Communication Research XX(X) 1–21

The Relationships Among

© The Author(s) 2012 Reprints and permission:
Girls’ Prosocial Video
DOI: 10.1177/0093650212463049

Gaming, Perspective-Taking, Sympathy, and Thoughts About Violence

Edward T. Vieira Jr.1


This study, which was based on the General Learning Model, examined the effects of prosocial gaming on girls’ thoughts about perceived justified and unjustified aggressive attitudes as operationalized by 4 scenarios. The process was mediated by participants’ general perspective-taking and sympathy abilities, which relate to the cognitive and affective routes to learning. Structural equation modeling was used to examine the process. One hundred and forty-five girls between the ages of 7 and 15 completed the self-report online survey. Findings suggest that prosocial gaming is associated with greater perspective-taking and sympathizing abilities. These abilities positively correlated with thoughts about all types of violence as wrong whether or not “justified” and independent of severity. Error correlations suggest that younger girls’ processing comprises an affective component that bypasses the cognitive or perspective-taking route. Findings also intimate that in the case of justified violence assessments, girls not only evaluated the aggressor’s violent act but also assessed what precipitated the act thus suggesting more complex thought.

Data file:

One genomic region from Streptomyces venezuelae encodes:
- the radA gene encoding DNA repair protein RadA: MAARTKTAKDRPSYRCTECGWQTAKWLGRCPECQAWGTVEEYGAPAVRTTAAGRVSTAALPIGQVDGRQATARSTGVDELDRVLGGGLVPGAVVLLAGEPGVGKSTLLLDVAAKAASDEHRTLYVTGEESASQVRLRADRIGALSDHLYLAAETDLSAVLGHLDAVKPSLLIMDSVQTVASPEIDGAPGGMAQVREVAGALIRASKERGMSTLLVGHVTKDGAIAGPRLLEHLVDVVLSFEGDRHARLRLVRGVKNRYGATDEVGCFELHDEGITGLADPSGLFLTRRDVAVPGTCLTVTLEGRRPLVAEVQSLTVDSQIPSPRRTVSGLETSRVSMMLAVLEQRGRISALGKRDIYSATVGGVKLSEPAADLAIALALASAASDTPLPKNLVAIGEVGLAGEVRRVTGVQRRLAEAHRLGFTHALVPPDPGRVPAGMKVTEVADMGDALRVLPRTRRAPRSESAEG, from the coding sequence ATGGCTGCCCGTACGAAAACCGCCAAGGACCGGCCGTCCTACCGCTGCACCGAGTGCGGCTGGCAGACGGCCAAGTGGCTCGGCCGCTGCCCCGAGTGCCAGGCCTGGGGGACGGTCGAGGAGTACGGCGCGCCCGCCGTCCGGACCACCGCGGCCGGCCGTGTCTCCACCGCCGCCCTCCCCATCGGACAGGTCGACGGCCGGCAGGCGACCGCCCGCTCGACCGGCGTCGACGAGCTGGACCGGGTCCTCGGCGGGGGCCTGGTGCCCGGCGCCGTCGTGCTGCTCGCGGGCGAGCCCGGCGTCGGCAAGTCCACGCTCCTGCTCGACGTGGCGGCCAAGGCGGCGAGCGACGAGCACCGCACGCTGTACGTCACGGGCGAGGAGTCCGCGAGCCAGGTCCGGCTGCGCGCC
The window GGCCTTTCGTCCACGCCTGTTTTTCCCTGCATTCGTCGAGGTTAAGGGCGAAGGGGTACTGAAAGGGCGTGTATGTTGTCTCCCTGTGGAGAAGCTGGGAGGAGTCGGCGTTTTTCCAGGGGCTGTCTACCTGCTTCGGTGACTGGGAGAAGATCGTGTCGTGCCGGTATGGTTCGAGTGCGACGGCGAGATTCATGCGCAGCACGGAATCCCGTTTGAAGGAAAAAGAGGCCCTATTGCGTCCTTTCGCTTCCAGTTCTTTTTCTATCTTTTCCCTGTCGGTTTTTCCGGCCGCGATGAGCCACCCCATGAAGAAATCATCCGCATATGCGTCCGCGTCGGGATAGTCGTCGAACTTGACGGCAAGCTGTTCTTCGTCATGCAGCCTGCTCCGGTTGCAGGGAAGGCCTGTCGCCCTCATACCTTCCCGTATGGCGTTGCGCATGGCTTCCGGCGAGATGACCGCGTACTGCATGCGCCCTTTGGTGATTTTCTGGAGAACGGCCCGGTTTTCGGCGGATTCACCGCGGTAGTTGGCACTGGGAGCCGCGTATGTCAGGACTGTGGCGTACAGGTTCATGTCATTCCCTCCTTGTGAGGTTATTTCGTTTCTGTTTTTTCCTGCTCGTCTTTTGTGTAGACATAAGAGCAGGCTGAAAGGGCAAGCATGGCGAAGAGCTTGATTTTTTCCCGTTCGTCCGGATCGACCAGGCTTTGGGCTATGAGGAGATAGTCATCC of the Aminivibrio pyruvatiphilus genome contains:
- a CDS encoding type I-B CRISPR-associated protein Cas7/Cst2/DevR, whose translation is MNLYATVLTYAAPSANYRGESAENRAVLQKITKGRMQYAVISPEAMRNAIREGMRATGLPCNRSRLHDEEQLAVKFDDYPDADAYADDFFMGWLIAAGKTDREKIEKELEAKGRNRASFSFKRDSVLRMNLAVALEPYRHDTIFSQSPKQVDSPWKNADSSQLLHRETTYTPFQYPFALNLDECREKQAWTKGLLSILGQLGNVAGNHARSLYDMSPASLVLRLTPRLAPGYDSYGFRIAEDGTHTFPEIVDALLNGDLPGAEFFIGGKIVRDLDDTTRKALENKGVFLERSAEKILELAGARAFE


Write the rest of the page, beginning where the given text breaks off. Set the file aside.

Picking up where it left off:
prosocial video games, General Learning Model, perspective-taking, sympathy, violence


Video games are ubiquitous among younger people. A recent Pew study (Kahne, Middaugh, & Evans, 2008) that examined teens video gaming habits in relation to civic involvement found that 97% of 12- to 17-year-olds played some type of computer game,

1Simmons College, Boston, MA, USA

Corresponding Author:

Edward T.Vieira Jr., School of Management, Simmons College, 300 The Fenway, Boston, MA 02115, USA Email: